The warm spell in mid-April did lead to some flying cereal aphids being caught in Scottish suction traps, so it’s worth checking for aphids on leaves on warm sunny days, and consider an aphicide if aphid colonies can be found on 50% of plants. If you are seeing ladybirds or hoverflies in crops then hold off on any aphicides, as these specialist aphid predators will do a good job of mopping up aphids. Check crops again a few days later and if aphids are still on 50% of plants then consider the aphicide option.
Note that there is evidence of resistance in the grain aphid to the pyrethroid insecticides in Scotland, so use these with caution and only treat crops if thresholds have been exceeded.
Cereal leaf beetle damage traditionally appears in May, although the damage may be later than usual due to the cool weather. The grub stage eats strips out of leaves. The grubs are slimy and resemble small slugs. Most crops are usually able to cope with the damage, but if the flag leaf is being badly grazed then yield can be affected. An insecticide applied for aphids or orange wheat blossom midge will have an effect on cereal leaf beetle grubs. The grubs should disappear by mid to late June to be replaced by the adult beetles from early to mid-July onwards, by which time most crops should be safe from any significant damage.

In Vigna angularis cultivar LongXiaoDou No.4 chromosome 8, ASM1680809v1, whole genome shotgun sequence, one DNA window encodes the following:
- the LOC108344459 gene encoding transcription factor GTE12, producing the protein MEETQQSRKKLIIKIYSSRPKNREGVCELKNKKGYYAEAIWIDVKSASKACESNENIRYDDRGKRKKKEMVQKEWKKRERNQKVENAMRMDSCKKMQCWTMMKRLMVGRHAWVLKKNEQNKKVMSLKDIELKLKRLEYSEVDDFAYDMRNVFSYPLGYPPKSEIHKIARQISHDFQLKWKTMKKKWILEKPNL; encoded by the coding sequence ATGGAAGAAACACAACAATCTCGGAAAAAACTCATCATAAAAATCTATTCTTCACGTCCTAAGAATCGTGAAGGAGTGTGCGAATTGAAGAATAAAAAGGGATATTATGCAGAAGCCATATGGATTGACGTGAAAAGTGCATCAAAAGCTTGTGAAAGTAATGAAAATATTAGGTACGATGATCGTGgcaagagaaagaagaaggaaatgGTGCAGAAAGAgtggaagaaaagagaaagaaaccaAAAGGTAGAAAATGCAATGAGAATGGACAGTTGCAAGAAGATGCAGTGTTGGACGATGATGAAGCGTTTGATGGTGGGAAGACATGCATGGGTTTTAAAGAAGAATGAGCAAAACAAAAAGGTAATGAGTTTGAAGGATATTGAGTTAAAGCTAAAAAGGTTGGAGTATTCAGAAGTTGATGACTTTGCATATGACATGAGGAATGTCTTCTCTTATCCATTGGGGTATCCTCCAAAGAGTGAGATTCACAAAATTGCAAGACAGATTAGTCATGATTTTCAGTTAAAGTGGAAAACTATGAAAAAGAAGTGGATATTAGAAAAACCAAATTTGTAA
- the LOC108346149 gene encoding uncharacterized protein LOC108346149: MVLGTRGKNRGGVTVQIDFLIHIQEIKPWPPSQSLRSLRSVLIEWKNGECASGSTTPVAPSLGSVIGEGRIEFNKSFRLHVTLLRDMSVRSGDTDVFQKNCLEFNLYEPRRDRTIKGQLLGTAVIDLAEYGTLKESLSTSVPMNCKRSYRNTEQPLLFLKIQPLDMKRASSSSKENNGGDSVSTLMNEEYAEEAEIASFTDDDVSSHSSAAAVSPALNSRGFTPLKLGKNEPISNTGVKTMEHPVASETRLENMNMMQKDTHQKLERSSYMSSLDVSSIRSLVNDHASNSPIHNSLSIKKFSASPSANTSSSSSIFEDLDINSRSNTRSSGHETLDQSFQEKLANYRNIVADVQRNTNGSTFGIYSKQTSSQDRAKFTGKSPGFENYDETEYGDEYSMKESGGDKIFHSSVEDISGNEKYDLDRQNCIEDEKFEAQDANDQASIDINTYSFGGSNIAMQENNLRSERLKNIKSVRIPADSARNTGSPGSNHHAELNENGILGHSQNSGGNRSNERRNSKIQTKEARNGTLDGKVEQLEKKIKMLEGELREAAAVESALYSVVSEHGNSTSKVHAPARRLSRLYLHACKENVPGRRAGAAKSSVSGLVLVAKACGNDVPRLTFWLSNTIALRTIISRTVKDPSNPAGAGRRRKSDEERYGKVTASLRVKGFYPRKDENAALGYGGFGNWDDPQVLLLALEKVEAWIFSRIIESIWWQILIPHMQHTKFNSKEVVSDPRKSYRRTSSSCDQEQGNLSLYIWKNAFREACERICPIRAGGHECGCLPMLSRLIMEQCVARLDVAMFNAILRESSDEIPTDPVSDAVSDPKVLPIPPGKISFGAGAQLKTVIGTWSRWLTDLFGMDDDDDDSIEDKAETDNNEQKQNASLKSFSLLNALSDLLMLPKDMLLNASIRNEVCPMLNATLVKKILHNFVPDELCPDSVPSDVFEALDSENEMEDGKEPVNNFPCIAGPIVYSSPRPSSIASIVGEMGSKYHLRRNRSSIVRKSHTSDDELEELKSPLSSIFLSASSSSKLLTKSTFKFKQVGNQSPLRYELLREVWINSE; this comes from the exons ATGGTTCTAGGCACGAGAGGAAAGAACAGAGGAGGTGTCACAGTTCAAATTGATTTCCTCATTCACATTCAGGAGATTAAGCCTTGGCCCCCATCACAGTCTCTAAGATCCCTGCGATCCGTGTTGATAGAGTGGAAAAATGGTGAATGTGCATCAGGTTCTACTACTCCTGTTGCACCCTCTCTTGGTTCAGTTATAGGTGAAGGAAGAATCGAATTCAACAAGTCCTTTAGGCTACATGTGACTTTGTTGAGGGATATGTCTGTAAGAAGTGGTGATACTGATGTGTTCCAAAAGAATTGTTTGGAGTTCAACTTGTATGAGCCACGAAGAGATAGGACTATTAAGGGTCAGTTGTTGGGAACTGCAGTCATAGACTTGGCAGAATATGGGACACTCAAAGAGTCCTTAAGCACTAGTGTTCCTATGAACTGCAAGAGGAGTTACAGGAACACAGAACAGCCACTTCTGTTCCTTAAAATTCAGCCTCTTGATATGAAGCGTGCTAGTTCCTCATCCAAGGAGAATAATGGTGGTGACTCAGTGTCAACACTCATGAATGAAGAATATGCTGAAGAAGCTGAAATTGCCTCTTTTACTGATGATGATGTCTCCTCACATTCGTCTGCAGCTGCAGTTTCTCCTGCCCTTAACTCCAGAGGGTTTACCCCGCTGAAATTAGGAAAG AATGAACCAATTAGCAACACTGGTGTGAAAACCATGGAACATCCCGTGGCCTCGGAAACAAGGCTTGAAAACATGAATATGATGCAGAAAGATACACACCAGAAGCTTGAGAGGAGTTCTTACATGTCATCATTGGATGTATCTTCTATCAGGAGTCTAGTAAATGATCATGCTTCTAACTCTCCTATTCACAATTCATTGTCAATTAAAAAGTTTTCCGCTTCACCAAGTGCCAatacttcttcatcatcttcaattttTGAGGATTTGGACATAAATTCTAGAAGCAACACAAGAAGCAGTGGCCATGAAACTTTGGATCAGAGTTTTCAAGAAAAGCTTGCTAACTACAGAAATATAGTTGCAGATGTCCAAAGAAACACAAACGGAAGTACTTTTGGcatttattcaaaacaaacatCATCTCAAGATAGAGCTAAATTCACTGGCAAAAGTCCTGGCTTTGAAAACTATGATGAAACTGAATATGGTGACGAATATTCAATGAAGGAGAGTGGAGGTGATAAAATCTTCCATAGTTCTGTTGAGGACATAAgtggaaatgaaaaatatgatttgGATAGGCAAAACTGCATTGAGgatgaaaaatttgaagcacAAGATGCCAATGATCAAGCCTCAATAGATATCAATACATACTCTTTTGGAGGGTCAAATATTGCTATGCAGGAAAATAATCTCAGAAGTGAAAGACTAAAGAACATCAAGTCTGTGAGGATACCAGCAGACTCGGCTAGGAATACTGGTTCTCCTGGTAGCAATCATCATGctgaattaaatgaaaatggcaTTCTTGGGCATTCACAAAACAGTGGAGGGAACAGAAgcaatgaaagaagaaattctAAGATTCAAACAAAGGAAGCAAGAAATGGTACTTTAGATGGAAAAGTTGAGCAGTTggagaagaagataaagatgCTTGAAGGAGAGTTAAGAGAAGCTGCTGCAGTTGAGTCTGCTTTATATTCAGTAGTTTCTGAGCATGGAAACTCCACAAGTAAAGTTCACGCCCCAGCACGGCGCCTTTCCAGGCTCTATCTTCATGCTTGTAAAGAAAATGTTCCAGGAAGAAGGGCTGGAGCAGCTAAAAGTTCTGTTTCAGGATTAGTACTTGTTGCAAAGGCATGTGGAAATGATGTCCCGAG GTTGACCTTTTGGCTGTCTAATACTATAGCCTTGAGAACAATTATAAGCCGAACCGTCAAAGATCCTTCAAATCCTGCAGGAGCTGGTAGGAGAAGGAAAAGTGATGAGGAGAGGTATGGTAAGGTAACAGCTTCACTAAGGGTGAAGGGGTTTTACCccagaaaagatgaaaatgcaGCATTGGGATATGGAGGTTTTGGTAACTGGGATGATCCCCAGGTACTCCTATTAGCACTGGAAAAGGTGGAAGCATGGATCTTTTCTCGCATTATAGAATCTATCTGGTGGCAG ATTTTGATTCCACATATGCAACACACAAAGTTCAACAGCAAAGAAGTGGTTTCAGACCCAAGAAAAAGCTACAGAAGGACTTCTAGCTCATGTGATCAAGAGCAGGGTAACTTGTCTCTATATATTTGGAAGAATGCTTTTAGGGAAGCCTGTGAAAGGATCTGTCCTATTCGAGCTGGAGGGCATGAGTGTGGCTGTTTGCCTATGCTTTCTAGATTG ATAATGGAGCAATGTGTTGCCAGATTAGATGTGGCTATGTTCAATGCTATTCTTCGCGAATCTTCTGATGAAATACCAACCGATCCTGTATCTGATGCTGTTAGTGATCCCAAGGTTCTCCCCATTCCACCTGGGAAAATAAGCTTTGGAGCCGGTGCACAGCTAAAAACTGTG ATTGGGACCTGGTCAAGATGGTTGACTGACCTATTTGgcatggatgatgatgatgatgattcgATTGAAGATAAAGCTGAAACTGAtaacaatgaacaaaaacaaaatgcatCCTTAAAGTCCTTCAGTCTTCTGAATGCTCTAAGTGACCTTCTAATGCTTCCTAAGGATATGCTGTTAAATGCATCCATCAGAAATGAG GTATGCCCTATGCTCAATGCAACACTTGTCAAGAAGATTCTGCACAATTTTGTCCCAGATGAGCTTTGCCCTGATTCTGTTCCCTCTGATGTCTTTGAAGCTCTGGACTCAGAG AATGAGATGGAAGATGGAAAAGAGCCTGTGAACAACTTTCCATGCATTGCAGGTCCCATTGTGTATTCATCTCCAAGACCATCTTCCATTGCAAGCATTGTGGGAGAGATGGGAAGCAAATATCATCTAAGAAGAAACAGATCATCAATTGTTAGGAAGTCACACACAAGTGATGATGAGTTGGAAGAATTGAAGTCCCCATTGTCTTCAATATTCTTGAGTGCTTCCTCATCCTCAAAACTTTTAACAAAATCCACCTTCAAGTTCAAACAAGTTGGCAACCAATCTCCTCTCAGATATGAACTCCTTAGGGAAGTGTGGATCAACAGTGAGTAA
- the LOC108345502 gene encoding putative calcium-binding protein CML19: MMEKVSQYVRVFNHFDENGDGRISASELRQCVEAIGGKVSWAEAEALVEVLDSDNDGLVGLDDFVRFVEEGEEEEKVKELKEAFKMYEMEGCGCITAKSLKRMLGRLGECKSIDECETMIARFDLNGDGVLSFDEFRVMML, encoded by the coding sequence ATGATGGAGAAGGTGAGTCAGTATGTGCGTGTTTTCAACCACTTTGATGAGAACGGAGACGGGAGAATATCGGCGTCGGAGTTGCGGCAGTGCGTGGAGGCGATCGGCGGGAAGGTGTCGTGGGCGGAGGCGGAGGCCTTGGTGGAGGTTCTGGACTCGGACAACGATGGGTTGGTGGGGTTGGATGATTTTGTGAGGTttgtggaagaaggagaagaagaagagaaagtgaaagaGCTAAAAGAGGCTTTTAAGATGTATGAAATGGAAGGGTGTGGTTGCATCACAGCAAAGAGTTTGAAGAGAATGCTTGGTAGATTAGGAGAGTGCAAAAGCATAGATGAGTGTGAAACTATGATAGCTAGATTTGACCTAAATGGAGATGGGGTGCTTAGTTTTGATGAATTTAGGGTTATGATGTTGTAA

Saddle gall midge is potentially a serious pest of continuous cereals such as wheat, barley and rye (but not oats), and have been seen in Scottish crops occasionally over the last few seasons. Adult saddle gall midge should appear any day now, and lay red eggs on the leaf surface in a line or grid following the leaf veins. The red larvae burrow underneath the leaf sheaths feeding on the stem. The effect of feeding results in galls which can be seen as saddle shaped depressions on the stem. The ‘saddle’ galls weaken the stems and restrict the flow of nutrients to the ear which can develop a `bleached` appearance. Where numerous galls have formed the stem can be damaged, to the extent that it breaks with the ear falling to the ground. Growers are advised to keep an eye out for the red/orange coloured midges in second and continuous cereal crops from late May, and look at leaves for the presence of eggs.
Orange wheat blossom midge should appear soon in Scottish crops. Midges need a warm, dry spell of weather after rain to emerge – we have had the rain so conditions are favouring the midge. The midges only lay eggs in the ears from early ear emergence (GS51) up to GS59 The best time to look for midges is on warm, still evenings by standing in the crop and looking for the midges resting or flying around the ears of the crop. Orange wheat blossom midges are around 3mm in size. For feed wheat crops, spotting 1 or more midges per 3 ears are needed to justify an insecticide, and for milling wheat crops, 1 or more midges per 6 ears are needed to trigger insecticide treatment.
Pheromone traps can also monitor the appearance and numbers of midges in crops, and these need to be checked regularly during the susceptible growth stage of the crop. Thresholds for pheromone trap catches recommend that sprays are only necessary when trap catches exceed 120 midges a trap a day. Monitor fields daily when trap catches exceed 30 midges a day.
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